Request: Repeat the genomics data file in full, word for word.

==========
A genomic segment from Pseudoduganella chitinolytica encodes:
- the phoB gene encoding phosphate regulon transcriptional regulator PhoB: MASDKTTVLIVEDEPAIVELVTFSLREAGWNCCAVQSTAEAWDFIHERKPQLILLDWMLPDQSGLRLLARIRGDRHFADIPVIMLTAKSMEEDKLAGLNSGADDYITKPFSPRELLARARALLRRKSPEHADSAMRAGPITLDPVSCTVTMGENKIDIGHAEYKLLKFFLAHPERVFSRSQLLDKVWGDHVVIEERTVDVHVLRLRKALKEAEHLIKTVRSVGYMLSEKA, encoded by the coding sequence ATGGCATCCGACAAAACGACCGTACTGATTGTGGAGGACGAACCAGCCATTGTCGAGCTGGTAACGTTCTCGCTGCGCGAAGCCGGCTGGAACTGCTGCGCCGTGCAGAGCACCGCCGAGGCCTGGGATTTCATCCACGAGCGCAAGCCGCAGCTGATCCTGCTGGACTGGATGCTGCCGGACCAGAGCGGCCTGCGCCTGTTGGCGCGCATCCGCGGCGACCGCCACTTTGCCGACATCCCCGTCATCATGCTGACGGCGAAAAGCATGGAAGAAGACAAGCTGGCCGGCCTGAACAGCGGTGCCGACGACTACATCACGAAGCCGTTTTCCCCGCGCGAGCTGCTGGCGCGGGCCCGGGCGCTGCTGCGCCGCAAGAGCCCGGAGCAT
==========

A genomic segment from Pseudoduganella chitinolytica encodes:
- the phoB gene encoding phosphate regulon transcriptional regulator PhoB: MASDKTTVLIVEDEPAIVELVTFSLREAGWNCCAVQSTAEAWDFIHERKPQLILLDWMLPDQSGLRLLARIRGDRHFADIPVIMLTAKSMEEDKLAGLNSGADDYITKPFSPRELLARARALLRRKSPEHADSAMRAGPITLDPVSCTVTMGENKIDIGHAEYKLLKFFLAHPERVFSRSQLLDKVWGDHVVIEERTVDVHVLRLRKALKEAEHLIKTVRSVGYMLSEKA, encoded by the coding sequence ATGGCATCCGACAAAACGACCGTACTGATTGTGGAGGACGAACCAGCCATTGTCGAGCTGGTAACGTTCTCGCTGCGCGAAGCCGGCTGGAACTGCTGCGCCGTGCAGAGCACCGCCGAGGCCTGGGATTTCATCCACGAGCGCAAGCCGCAGCTGATCCTGCTGGACTGGATGCTGCCGGACCAGAGCGGCCTGCGCCTGTTGGCGCGCATCCGCGGCGACCGCCACTTTGCCGACATCCCCGTCATCATGCTGACGGCGAAAAGCATGGAAGAAGACAAGCTGGCCGGCCTGAACAGCGGTGCCGACGACTACATCACGAAGCCGTTTTCCCCGCGCGAGCTGCTGGCGCGGGCCCGGGCGCTGCTGCGCCGCAAGAGCCCGGAGCAT